In each of these cases recovery by the plaintiff insureds would have smacked of unjust enrichment. Talman will not be unjustly enriched by American States fulfilling its contract. Following full payment of all sums due Talman under its deed of trust including attorney's fees, American States can become subrogated to Talman's rights, be entitled to a full assignment of the note and deed of trust, and proceed against the security.

It follows this case must be reversed and remanded to the Chancery Court for a determination of all sums presently due Talman under the deed of trust, and a reasonable attorney's fee to Talman incurred by it in protecting its security, and judgment accordingly; upon the payment of which American States will be entitled to a full assignment of the note and deed of trust.

While it is clear Roberson's title to this property is subordinate and subject to the right of Talman under the note and deed of trust, we make no determination of whether in equity American States as subrogee and assignee is entitled to recover all the attorney's fees assessed by the chancellor in favor of Talman. As an equitable principle, we leave for the determination of the chancellor upon remand the amount of attorney's fees American States should be entitled to recoup from that paid Talman. From this record, it is clear a major portion of these expenses could have easily been avoided by American States by fulfilling its clear contractual obligation.

REVERSED AND REMANDED.

PATTERSON, C.J., WALKER and ROY NOBLE LEE, P.JJ., and DAN M. LEE, PRATHER, SULLIVAN and ANDERSON, JJ., concur.

ROBERTSON, J., not participating.

NOTES

[1] In oral argument the parties stated the Valles bankruptcy proceeding was terminated November 10, 1983.

[2] These provisions in the policy are in conformity with Miss. Code Ann. § 83-13-9 (1972), providing in pertinent part:

§ 83-13-9. Mortgage clause.

Each fire insurance policy on buildings taken out by a mortgagor or grantor in a deed of trust shall have attached or shall contain substantially the following mortgagee clause, viz:

Loss or damage, if any, under this policy, shall be payable to (here insert the name of the party), as ____ mortgagee (or trustee), as ____ interest may appear, and this insurance, as to the interest of the mortgagee (or trustee) only therein, shall not be invalidated by any act or neglect of the mortgagor or owner of the within described property, nor by any foreclosure or other proceedings or notice of sale relating to the property, nor by any change in the title or ownership of the property, ... . Whenever this company shall pay the mortgagee (or trustee) any sum for loss or damage under this policy and shall claim that, as to the mortgagor or owner, no liability therefor existed, this company shall, to the extent of such payment, be thereupon legally subrogated to all the rights of the party to whom such payment shall be made, under all security held as collateral to the mortgage debt, or may, at its option, pay to the mortgagee (or trustee) the whole principal due or to grow due on the mortgage with interest, and shall thereupon receive a full assignment and transfer of the mortgage and of all such other securities; but no subrogation shall impair the right of the mortgagee (or trustee) to recover the full amount of ____ claim.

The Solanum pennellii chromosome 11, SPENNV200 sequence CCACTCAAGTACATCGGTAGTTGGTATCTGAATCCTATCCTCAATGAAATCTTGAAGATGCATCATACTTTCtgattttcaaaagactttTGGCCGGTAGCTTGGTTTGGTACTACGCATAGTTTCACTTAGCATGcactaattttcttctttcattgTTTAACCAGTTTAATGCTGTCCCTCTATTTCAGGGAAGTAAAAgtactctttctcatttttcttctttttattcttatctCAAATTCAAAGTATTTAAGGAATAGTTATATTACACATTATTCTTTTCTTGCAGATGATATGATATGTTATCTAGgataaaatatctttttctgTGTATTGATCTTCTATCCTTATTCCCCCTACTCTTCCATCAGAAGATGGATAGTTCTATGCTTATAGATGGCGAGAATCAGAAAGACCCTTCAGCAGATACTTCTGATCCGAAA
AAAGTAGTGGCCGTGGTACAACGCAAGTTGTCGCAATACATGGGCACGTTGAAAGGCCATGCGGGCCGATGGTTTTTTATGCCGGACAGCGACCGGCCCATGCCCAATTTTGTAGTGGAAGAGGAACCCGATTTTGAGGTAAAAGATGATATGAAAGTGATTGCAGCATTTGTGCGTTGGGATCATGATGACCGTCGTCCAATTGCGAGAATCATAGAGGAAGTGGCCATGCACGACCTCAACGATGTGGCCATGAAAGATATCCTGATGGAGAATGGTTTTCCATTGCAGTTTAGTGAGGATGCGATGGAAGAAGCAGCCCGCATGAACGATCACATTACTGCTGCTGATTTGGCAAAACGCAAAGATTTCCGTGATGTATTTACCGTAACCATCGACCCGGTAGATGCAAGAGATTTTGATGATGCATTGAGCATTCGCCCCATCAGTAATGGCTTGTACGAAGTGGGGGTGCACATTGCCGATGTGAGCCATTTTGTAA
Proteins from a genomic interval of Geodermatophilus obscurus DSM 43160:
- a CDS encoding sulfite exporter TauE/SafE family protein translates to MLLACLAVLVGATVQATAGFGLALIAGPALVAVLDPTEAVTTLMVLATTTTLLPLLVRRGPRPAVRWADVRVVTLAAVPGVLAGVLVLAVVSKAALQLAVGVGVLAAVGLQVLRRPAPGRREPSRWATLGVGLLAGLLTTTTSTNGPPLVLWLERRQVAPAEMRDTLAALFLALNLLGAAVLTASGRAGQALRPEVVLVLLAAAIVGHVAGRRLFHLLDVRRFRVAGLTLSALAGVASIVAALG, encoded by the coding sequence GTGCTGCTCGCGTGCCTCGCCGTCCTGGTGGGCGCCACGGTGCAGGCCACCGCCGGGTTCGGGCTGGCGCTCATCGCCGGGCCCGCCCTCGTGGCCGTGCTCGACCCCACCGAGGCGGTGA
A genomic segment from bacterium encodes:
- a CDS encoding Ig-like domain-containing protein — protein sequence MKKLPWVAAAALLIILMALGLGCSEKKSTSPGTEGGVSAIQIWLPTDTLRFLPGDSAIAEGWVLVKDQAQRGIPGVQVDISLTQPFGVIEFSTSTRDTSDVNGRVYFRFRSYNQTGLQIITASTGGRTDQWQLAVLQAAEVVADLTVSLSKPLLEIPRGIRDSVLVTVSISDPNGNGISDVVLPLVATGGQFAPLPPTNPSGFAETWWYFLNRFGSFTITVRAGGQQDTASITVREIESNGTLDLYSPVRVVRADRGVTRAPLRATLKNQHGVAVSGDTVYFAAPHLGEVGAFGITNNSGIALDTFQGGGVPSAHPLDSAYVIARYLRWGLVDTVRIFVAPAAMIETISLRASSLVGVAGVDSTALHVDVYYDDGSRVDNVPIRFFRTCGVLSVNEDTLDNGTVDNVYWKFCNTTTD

[3] Paragraph 18 of the deed of trust sets forth the remedies available to the Lender following a breach by the Borrower, and provides that the Lender may pursue "any other remedies permitted by applicable law." The concluding sentence of the first part thereof states:

Lender shall be entitled to collect all reasonable costs and expenses incurred in pursuing the remedies provided in this paragraph 18, including, but not limited to, reasonable attorney's fees.